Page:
Metoclopramide (MET uh CLO prah mide) is the generic name for Reglan®. This medicine is used to treat gastroesophageal reflux (GERD or reflux) or delayed gastric (stomach) emptying. It also treats or prevents nausea and vomiting. Symptoms should go away in 1 to 3 days after starting treatment.
How This Medicine Works
It improves muscle movement of the food tube (esophagus) and the stomach. It also tightens the muscle between the esophagus and stomach (Picture 1). This decreases the chance of food coming back up. Metoclopramide also helps to strengthen the stomach muscle so food can move into the intestine faster.
Reglan® tablets and syrup start working 30 to 60 minutes after being taken. The effects last several hours.
The doctor will have you give the medicine 3 or 4 times per day:
3 times a day – (when possible) Give it 30 minutes before meals (breakfast, lunch and dinner).
4 times a day – (when possible) Give it 30 minutes before meals and once at bedtime.
Drug – Nutrient Interactions
This medicine should not be taken with these other medicines:
Monoamine oxidase inhibitors
(MAOI’s for depression)
Tacrolimus (Prograf®, Protropic®)
Cyclosporine (Neoral®, Sandimmune®)
If your child is taking any other medicine, Kava Kava, or other herbal supplements, tell your doctor and pharmacist. Certain medicines should not be taken with pain medicines, sedatives or seizure medicines.
How to Give This Medicine
Use a pediatric measuring device (available at the pharmacy) or a measuring spoon to measure the exact dose (Picture 2). Do not measure liquid medicines in kitchen spoons.
Read the label carefully and make sure you are giving your child the right dose. It is easy to confuse the many different dosage forms and strengths.
Give the exact dose of medicine that your doctor ordered.
Stay with your child until he or she has swallowed the dose of medicine.
It is very important to give the medicine every day as ordered, even if your child is feeling fine. Do not change doses or stop the medicine without talking to your child’s doctor.
If You Forget to Give a Dose
If you forget to give a dose of this medicine, but remember within about an hour, give it right away. Then go back to your regular dosing schedule. If you do not remember until later, do not give the missed dose at all and do not double the next one. Instead, go back to your regular dosing schedule. If you have any questions about this, check with your child's doctor or pharmacist.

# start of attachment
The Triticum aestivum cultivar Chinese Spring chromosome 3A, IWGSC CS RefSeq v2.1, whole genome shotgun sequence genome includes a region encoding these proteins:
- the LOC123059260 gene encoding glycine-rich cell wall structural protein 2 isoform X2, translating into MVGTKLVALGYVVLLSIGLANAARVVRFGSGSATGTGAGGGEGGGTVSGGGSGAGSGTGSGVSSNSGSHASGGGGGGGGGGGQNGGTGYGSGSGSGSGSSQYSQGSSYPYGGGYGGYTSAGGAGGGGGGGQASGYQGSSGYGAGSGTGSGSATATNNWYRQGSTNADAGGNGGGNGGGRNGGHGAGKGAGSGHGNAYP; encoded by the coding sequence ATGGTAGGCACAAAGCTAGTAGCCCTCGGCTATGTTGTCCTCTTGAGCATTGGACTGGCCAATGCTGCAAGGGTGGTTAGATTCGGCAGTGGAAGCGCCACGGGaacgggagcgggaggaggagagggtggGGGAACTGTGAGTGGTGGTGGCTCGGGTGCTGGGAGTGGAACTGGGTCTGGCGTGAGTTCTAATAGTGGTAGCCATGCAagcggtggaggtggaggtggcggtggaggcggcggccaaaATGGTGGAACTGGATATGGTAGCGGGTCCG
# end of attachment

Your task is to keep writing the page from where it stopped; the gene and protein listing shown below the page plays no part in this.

If a Dose Is Vomited
If your child gags or chokes and spits out the dose before swallowing it, let the child calm down and then give the same amount one more time.
Even if the medicine is vomited (thrown up) right after it is given, some of the medicine may still be in the stomach. Do not repeat the dose unless it is in tablet form and you can see the whole tablet was vomited.
If the liquid form is vomited (thrown up) right after you give it, do not repeat the dose. Some of the medicine may still be in the stomach. The vomiting might be due to the strong taste of the medicine. For the next scheduled dose, try giving the medicine in applesauce or jelly. If the vomiting continues, call your child's doctor.
If your child is allergic to metoclopramide, he or she should not take this medicine.
This medicine can cause seizures. Let your child’s doctor know of a history of seizures.
Let your child’s doctor know of any history of poor kidney function or depression. The dose may need to be decreased.
Extrapyramidal(EX trah peer AM ih dahl)Side Effects
Sometimes Reglan® will cause unusual side effects called Extrapyramidal Side Effects (EPSE). These side effects are muscle spasms the child cannot control. The child may:
If any of these EPSE reactions occur, stop giving the medicine and contact your child's doctor.
Special Note for Female Patients
- If a patient thinks she might be pregnant, she should tell the doctor before she begins taking this or any medicine.
- If a patient is breast-feeding her baby, she should tell her doctor before she begins taking this or any medicine.